hive-dev mailing list archives

Site index · List index
Message view « Date » · « Thread »
Top « Date » · « Thread »
From Sivaramakrishnan Narayanan <>
Subject Top-K optimization
Date Mon, 19 Nov 2012 09:40:30 GMT
Hi All,

I'm a developer at Qubole ( looking at Hadoop and Hive. In my past life,
I was on the optimizer team of Greenplum Parallel Database. I'm a newbie to the Hive mailing
list, so apologies for any missteps. I've done some searching in the Hive mailing list and
JIRA and have not found any discussions around this topic - please feel free to redirect me
to any old discussions I might've missed.

A class of queries we're interested in optimizing are top-k queries i.e. queries of the form:

(1) SELECT x, y from T order by z limit 10

You can imagine similar query with aggregates:

(2) SELECT x, y, count(*) as c from T group by x, y order by c desc limit 10

I'll continue my discussion with example (1) for simplicity. The way such a query is executed,
every mapper sorts all rows from T and writes it to local files. Reducers (in this example,
singular) read these files and merge them. These rows are fed to the limit operator which
stops after 10 rows. 

The change I'm proposing is a combination of Hive and Hadoop changes which will greatly improve
the performance of such queries:

Hadoop change:
	- New parameter map.sort.limitrecords which determines how many records each mapper in a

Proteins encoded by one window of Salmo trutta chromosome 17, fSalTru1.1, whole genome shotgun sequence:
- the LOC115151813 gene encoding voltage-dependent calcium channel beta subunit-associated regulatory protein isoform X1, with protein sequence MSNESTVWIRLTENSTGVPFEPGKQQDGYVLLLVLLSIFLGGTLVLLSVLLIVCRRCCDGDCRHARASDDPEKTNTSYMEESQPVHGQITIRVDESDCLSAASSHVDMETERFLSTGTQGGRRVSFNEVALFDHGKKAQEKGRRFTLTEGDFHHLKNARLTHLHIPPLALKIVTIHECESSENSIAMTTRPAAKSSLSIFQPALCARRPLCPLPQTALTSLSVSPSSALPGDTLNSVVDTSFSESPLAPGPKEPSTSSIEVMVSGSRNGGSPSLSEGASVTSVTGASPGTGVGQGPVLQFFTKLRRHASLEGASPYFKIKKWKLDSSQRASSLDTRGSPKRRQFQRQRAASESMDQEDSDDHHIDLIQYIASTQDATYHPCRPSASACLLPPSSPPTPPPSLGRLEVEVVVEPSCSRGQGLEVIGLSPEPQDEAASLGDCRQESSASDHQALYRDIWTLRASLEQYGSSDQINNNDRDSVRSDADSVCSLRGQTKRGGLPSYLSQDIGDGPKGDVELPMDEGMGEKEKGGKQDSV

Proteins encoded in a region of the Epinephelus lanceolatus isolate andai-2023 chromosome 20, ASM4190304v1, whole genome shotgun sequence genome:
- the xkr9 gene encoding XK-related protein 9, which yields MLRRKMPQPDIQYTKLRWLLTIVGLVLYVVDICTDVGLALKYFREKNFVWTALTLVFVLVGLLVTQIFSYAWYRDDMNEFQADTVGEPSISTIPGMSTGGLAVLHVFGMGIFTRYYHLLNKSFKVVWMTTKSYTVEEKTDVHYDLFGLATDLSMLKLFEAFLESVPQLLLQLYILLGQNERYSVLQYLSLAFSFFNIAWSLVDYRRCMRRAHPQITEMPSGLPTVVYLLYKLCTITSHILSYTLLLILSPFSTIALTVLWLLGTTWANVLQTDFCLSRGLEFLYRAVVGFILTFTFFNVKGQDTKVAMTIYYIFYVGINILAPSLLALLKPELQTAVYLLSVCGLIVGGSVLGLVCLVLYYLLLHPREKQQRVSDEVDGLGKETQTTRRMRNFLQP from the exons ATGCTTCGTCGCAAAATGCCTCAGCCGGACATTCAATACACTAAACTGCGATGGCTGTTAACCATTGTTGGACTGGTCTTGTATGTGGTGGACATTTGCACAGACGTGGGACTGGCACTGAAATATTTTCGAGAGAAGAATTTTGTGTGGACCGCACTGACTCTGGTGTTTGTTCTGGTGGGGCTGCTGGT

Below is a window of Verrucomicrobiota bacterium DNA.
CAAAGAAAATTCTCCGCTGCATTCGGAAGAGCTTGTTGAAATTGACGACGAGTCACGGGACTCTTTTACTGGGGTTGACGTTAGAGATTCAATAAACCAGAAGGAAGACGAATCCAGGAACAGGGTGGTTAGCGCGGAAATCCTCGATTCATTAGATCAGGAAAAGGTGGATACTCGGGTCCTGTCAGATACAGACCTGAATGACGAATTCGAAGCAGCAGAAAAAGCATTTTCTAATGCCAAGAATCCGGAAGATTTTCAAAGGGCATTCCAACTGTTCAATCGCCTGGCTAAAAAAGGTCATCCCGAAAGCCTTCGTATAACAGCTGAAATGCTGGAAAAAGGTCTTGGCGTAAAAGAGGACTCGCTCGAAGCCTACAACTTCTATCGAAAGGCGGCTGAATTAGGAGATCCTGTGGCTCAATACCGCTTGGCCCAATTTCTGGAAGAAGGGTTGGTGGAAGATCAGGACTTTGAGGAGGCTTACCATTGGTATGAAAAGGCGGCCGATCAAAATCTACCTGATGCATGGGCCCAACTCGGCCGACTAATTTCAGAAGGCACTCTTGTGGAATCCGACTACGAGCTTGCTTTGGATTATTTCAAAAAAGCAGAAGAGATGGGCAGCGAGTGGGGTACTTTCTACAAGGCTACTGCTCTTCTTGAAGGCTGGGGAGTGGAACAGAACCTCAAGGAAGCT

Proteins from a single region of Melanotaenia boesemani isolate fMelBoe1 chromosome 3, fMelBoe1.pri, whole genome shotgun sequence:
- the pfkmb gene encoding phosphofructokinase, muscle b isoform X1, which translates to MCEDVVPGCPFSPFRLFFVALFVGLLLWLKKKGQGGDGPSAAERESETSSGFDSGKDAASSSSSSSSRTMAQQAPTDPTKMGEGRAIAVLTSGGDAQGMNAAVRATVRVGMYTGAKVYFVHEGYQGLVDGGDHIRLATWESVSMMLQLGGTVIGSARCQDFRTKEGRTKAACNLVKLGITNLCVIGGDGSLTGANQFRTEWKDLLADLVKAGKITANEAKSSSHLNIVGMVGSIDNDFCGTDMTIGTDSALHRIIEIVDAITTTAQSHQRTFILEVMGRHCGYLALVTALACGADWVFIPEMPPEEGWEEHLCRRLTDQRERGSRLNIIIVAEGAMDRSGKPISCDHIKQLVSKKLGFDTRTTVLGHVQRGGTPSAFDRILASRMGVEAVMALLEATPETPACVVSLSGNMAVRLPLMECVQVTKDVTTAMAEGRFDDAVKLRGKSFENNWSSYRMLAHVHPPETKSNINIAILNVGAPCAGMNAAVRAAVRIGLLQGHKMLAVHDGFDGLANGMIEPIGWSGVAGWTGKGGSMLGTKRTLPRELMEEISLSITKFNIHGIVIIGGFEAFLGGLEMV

job will send to every reducer
	- When writing out local files after sorting, map-task stops after map.sort.limitrecords
records for each reducer
	- Effectively, each mapper sends out its top-K records

Hive change:
	- Determining when the Top-K optimization is applicable and setting K in ReduceSinkDesc
	- Passing the K value along to MapredWork
	- ExecDriver sets map.sort.limitrecords before executing the job corresponding to the MapredWork

This change will reduce the amount of I/O that happens on the map-side (writing only 10 rows
per reducer as opposed to entire table) and can have a big effect on performance. Furthermore,
it is possible to make the sort on the mapper side a top-k sort which can further improve
performance - but the deep pocket is really the I/O savings. In my experiments, I see a 5x
performance improvement for such queries.

Please let me know if this is of general interest - I'll be happy to contribute this back
to the community. I'll also be mailing the Hadoop mailing list about this.

View raw message